• This thesis produced its own antithesis in the form of Jane Jacobs.  She was enormously influential as a popular writer in the 1960s, arguing against the brutalism of urban planning, and for the organic city. She has actually become more academically influential in the past decade [according to citation analyses by Richard Harris], and from her we have internalized the ‘right to the city’ on the one hand, and the importance of public space on the other hand. Jacobs was not the first to argue that segregation is undesirable, but she may have been one of the first to argue that mixing in public space  was the mark of a successful city [‘crowds are good’] and the relation between a successful urban society and a vibrant public sphere.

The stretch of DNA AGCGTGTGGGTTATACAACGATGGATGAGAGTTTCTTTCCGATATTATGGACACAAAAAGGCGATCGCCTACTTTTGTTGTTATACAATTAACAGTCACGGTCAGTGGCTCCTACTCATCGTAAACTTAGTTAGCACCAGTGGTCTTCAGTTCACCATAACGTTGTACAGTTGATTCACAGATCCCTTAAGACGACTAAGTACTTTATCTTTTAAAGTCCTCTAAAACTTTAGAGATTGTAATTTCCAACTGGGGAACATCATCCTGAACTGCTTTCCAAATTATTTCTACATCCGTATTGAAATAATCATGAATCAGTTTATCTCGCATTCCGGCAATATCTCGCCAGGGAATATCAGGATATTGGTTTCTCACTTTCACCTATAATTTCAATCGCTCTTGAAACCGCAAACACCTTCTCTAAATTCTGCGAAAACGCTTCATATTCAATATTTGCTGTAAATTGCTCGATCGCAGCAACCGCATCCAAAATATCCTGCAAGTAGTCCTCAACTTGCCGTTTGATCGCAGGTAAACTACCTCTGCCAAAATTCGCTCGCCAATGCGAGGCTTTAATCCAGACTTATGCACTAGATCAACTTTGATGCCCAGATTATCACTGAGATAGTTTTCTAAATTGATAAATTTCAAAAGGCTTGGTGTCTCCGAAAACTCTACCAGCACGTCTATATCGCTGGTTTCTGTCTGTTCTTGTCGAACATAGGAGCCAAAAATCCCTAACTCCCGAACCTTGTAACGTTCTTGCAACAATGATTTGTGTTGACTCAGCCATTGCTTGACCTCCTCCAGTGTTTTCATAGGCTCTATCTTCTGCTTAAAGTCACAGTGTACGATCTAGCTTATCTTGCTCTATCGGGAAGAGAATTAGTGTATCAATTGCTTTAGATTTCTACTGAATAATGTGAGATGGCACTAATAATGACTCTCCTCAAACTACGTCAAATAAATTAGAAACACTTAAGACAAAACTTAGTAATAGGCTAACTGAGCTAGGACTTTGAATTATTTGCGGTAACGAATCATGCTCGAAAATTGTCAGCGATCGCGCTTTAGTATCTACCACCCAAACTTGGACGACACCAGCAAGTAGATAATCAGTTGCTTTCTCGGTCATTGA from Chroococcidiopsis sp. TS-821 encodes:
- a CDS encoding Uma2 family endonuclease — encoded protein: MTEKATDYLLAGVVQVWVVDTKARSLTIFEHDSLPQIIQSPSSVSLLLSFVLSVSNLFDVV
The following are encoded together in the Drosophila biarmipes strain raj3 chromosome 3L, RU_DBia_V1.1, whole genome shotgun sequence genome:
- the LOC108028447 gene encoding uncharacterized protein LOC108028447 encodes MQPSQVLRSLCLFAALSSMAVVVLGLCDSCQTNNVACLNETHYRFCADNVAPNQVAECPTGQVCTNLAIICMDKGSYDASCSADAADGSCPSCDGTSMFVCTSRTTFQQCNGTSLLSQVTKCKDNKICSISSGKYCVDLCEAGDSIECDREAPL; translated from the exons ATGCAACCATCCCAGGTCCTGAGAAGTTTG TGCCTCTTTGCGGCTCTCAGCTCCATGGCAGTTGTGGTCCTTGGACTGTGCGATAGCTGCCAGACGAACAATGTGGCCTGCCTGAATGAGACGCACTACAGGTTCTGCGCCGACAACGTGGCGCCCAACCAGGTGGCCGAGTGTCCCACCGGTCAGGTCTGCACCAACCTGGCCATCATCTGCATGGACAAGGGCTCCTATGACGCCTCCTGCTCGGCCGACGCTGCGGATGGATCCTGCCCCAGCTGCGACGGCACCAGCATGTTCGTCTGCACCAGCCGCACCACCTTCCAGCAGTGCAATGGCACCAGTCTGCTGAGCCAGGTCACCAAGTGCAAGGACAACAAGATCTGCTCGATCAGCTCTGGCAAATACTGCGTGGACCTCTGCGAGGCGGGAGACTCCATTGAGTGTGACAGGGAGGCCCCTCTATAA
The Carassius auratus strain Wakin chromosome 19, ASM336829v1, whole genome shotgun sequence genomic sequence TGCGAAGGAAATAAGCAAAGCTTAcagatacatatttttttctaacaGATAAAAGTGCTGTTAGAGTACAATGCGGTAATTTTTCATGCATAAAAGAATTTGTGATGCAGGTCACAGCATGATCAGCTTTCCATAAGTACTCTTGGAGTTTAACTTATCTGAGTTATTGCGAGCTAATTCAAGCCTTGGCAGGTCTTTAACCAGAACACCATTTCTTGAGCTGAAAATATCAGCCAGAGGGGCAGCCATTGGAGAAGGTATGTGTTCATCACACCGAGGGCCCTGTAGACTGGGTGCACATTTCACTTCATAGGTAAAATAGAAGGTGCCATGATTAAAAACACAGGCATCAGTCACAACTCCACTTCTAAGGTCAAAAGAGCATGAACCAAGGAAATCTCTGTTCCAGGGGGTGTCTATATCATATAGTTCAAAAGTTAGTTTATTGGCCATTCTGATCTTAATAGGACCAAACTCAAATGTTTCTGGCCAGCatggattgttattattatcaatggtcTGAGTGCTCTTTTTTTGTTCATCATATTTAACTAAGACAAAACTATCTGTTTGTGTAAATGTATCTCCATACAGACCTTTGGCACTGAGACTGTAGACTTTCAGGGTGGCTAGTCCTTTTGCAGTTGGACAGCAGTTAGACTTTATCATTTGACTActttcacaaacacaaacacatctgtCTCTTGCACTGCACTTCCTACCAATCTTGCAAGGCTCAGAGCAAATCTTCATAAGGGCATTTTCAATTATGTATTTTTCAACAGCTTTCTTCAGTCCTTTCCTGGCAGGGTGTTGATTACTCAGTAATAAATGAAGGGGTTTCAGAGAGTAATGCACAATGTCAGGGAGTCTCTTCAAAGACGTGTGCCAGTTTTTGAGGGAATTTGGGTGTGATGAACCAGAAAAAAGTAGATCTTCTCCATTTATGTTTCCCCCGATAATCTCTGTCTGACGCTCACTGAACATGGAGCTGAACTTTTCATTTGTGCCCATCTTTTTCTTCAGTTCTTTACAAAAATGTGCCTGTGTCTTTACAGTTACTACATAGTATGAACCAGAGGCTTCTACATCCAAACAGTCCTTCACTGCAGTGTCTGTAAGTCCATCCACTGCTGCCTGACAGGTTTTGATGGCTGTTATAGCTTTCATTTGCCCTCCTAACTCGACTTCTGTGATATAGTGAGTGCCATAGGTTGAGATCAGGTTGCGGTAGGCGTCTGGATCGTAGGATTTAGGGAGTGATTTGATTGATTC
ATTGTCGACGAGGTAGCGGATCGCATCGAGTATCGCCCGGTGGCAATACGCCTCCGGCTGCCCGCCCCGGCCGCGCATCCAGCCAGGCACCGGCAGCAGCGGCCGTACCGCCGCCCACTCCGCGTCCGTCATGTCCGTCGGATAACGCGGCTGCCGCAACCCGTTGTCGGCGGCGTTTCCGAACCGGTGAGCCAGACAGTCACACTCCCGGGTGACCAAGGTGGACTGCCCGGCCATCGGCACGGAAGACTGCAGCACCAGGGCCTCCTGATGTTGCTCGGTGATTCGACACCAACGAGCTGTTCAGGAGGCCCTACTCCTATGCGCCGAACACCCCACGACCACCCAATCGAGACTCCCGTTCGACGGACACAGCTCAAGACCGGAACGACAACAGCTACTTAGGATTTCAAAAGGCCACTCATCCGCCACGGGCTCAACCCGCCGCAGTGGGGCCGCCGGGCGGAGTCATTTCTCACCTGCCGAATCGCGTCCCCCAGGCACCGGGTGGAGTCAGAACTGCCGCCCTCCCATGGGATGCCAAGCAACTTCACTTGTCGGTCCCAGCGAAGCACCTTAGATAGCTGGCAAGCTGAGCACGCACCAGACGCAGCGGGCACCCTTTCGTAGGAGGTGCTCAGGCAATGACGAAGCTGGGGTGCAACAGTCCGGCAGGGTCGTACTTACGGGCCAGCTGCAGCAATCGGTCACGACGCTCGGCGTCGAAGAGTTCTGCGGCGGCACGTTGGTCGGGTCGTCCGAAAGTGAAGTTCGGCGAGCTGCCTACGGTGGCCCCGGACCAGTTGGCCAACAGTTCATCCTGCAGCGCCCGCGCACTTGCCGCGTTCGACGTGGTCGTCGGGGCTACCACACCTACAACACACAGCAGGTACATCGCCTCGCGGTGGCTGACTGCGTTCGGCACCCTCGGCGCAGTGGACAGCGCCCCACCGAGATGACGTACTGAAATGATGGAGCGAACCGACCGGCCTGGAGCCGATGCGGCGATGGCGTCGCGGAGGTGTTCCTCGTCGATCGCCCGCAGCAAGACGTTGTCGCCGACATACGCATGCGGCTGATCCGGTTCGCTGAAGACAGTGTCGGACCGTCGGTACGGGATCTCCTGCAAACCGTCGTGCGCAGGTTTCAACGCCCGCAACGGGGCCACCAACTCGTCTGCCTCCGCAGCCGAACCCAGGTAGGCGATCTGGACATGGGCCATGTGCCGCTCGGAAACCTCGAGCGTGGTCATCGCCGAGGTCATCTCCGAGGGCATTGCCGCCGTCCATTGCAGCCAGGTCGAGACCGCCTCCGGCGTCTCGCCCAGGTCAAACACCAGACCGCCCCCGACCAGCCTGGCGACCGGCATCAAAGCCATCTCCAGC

• The problem with this thesis is that it was not the product of empirical testing but rather of her anecdotal experience in the older cities of the Northeast, and Greenwich Village in particular. Re-reading her classic work (cited tens of thousands of times), we see that Jacobs made a normative case for how people should behave, and although its sentiments have resonated with urban intellectuals for half a century, and continue to manifest themselves (most recently in the context of the ‘creative class’), they contribute to our inabilities to understand the city because we continue to put enormous trust in the redemptive power of public space.  Her work invokes nostalgia for rough and ready neighborhoods in dense urban environments where relatively homogenous families behave as successful social actors, but a little thought tells us how unusual this is.  The 1950s had left many blue collar neighborhoods intact as suburban drift occurred; we saw in the 1960s the deep social anxieties that were manifested in cities like New York as people were obligated to mix; three decades of gentrification have completely changed the social fabric of many cities, while, coming closer in time, we must remember that (in the US at least) we have become paralyzed by fear—of terror attacks, of epidemics, of child molestation—while at the same time labor participation for men and women, young and old, have changed, with the result that the very meaning of a neighborhood as a domestic place has been utterly transformed.